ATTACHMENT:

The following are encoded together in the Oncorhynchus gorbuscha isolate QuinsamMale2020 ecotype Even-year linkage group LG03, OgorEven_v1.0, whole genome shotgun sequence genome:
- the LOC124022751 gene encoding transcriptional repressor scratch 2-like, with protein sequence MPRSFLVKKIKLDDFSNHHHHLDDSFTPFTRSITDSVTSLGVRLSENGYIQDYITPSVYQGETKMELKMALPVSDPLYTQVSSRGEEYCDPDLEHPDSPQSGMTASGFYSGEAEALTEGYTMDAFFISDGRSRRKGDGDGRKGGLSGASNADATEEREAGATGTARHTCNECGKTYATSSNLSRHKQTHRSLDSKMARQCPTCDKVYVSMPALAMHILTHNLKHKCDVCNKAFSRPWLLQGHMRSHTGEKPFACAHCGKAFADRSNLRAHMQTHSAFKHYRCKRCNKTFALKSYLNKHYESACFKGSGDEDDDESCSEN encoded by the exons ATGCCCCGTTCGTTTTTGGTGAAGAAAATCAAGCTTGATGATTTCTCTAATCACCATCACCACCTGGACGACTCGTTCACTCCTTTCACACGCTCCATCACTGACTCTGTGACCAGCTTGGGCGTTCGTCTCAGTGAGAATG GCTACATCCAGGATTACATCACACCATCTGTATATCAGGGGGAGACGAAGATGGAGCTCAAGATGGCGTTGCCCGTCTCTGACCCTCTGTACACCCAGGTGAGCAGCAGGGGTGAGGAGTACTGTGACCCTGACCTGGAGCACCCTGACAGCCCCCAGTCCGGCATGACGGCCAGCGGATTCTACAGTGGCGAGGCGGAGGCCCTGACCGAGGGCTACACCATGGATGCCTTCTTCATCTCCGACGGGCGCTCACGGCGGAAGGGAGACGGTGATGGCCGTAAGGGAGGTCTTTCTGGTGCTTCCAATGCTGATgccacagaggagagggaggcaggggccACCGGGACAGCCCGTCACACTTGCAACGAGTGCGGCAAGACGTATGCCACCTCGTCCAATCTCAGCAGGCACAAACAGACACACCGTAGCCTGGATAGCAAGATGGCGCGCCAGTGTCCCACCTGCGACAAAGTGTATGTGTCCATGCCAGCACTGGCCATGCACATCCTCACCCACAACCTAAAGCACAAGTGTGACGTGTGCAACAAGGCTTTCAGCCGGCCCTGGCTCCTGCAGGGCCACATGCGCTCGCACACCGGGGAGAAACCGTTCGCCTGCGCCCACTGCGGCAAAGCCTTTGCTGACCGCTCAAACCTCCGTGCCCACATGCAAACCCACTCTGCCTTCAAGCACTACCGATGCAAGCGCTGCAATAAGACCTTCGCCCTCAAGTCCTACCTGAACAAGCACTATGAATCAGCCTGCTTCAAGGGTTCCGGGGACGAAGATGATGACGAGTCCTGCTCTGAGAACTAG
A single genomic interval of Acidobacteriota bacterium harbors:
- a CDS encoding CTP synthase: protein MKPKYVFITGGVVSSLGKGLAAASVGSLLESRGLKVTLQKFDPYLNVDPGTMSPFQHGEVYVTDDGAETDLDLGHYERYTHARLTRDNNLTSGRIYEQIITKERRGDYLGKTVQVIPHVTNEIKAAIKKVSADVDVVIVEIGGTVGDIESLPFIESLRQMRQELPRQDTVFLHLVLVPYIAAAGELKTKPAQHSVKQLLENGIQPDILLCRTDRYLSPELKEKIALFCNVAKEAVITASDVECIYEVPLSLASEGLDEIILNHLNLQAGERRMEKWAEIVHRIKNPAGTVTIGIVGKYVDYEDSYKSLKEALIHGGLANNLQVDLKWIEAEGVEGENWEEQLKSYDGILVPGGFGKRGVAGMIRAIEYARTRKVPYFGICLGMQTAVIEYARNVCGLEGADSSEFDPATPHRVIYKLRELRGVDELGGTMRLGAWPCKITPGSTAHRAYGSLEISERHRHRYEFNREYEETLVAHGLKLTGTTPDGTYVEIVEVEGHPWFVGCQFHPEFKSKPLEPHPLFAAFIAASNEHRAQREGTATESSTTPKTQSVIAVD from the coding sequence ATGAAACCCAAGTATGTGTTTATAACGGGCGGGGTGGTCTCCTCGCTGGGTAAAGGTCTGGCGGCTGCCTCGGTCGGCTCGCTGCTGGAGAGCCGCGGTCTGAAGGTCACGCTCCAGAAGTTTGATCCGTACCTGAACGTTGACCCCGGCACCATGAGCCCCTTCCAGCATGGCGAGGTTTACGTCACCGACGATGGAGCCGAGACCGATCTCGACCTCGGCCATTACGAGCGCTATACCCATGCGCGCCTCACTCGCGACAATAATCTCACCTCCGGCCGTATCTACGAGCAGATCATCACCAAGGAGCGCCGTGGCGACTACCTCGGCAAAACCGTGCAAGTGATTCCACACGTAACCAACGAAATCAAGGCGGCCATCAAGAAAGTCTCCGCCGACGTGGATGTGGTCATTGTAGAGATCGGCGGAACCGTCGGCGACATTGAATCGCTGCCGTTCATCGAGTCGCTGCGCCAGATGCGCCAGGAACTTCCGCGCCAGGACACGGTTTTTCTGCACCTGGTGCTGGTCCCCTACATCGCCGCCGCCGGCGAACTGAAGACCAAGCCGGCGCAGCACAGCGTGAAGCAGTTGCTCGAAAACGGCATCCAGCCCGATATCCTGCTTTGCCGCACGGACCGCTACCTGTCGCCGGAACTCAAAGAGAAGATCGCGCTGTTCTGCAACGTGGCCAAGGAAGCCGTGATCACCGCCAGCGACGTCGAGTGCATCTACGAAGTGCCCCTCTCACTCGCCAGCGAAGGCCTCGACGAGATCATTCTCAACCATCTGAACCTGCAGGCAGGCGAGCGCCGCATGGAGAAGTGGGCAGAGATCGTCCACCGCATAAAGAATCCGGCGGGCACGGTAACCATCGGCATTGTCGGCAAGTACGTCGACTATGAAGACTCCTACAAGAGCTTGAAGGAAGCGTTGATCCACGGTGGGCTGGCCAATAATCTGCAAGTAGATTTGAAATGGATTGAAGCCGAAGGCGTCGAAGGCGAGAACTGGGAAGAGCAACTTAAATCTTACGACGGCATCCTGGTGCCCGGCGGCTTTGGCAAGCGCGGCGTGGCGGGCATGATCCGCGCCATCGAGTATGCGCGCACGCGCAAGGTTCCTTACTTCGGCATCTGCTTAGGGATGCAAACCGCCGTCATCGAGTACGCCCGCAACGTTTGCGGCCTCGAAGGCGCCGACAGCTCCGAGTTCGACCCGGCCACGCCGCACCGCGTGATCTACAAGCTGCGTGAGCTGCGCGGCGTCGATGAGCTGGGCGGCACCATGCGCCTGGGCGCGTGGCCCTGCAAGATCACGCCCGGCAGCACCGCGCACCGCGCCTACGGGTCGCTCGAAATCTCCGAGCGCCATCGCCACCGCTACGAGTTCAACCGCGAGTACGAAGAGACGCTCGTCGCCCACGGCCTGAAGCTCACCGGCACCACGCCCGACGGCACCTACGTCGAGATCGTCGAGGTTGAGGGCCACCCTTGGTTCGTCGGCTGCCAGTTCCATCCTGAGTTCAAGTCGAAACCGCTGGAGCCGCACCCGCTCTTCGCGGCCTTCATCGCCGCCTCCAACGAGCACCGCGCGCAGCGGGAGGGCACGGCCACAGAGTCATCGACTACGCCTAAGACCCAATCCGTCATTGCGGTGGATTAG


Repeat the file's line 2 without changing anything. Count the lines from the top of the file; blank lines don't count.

- the LOC124022751 gene encoding transcriptional repressor scratch 2-like, with protein sequence MPRSFLVKKIKLDDFSNHHHHLDDSFTPFTRSITDSVTSLGVRLSENGYIQDYITPSVYQGETKMELKMALPVSDPLYTQVSSRGEEYCDPDLEHPDSPQSGMTASGFYSGEAEALTEGYTMDAFFISDGRSRRKGDGDGRKGGLSGASNADATEEREAGATGTARHTCNECGKTYATSSNLSRHKQTHRSLDSKMARQCPTCDKVYVSMPALAMHILTHNLKHKCDVCNKAFSRPWLLQGHMRSHTGEKPFACAHCGKAFADRSNLRAHMQTHSAFKHYRCKRCNKTFALKSYLNKHYESACFKGSGDEDDDESCSEN encoded by the exons ATGCCCCGTTCGTTTTTGGTGAAGAAAATCAAGCTTGATGATTTCTCTAATCACCATCACCACCTGGACGACTCGTTCACTCCTTTCACACGCTCCATCACTGACTCTGTGACCAGCTTGGGCGTTCGTCTCAGTGAGAATG GCTACATCCAGGATTACATCACACCATCTGTATATCAGGGGGAGACGAAGATGGAGCTCAAGATGGCGTTGCCCGTCTCTGACCCTCTGTACACCCAGGTGAGCAGCAGGGGTGAGGAGTACTGTGACCCTGACCTGGAGCACCCTGACAGCCCCCAGTCCGGCATGACGGCCAGCGGATTCTACAGTGGCGAGGCGGAGGCCCTGACCGAGGGCTACACCATGGATGCCTTCTTCATCTCCGACGGGCGCTCACGGCGGAAGGGAGACGGTGATGGCCGTAAGGGAGGTCTTTCTGGTGCTTCCAATGCTGATgccacagaggagagggaggcaggggccACCGGGACAGCCCGTCACACTTGCAACGAGTGCGGCAAGACGTATGCCACCTCGTCCAATCTCAGCAGGCACAAACAGACACACCGTAGCCTGGATAGCAAGATGGCGCGCCAGTGTCCCACCTGCGACAAAGTGTATGTGTCCATGCCAGCACTGGCCATGCACATCCTCACCCACAACCTAAAGCACAAGTGTGACGTGTGCAACAAGGCTTTCAGCCGGCCCTGGCTCCTGCAGGGCCACATGCGCTCGCACACCGGGGAGAAACCGTTCGCCTGCGCCCACTGCGGCAAAGCCTTTGCTGACCGCTCAAACCTCCGTGCCCACATGCAAACCCACTCTGCCTTCAAGCACTACCGATGCAAGCGCTGCAATAAGACCTTCGCCCTCAAGTCCTACCTGAACAAGCACTATGAATCAGCCTGCTTCAAGGGTTCCGGGGACGAAGATGATGACGAGTCCTGCTCTGAGAACTAG